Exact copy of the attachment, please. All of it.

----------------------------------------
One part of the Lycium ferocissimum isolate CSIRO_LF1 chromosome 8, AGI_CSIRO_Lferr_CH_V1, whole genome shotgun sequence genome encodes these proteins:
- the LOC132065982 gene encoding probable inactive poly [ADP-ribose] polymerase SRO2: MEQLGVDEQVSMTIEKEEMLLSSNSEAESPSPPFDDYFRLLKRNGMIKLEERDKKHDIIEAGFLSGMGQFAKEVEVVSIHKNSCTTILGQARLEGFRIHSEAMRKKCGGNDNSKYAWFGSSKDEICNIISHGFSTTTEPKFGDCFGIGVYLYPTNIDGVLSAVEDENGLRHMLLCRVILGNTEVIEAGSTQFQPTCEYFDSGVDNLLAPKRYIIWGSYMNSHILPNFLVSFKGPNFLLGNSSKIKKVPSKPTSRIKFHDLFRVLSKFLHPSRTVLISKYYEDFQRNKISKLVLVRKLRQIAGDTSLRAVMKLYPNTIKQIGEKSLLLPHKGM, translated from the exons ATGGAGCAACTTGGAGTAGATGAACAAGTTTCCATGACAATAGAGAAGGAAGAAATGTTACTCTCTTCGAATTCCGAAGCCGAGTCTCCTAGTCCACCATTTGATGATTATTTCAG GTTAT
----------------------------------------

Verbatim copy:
One part of the Lycium ferocissimum isolate CSIRO_LF1 chromosome 8, AGI_CSIRO_Lferr_CH_V1, whole genome shotgun sequence genome encodes these proteins:
- the LOC132065982 gene encoding probable inactive poly [ADP-ribose] polymerase SRO2: MEQLGVDEQVSMTIEKEEMLLSSNSEAESPSPPFDDYFRLLKRNGMIKLEERDKKHDIIEAGFLSGMGQFAKEVEVVSIHKNSCTTILGQARLEGFRIHSEAMRKKCGGNDNSKYAWFGSSKDEICNIISHGFSTTTEPKFGDCFGIGVYLYPTNIDGVLSAVEDENGLRHMLLCRVILGNTEVIEAGSTQFQPTCEYFDSGVDNLLAPKRYIIWGSYMNSHILPNFLVSFKGPNFLLGNSSKIKKVPSKPTSRIKFHDLFRVLSKFLHPSRTVLISKYYEDFQRNKISKLVLVRKLRQIAGDTSLRAVMKLYPNTIKQIGEKSLLLPHKGM, translated from the exons ATGGAGCAACTTGGAGTAGATGAACAAGTTTCCATGACAATAGAGAAGGAAGAAATGTTACTCTCTTCGAATTCCGAAGCCGAGTCTCCTAGTCCACCATTTGATGATTATTTCAG GTTAT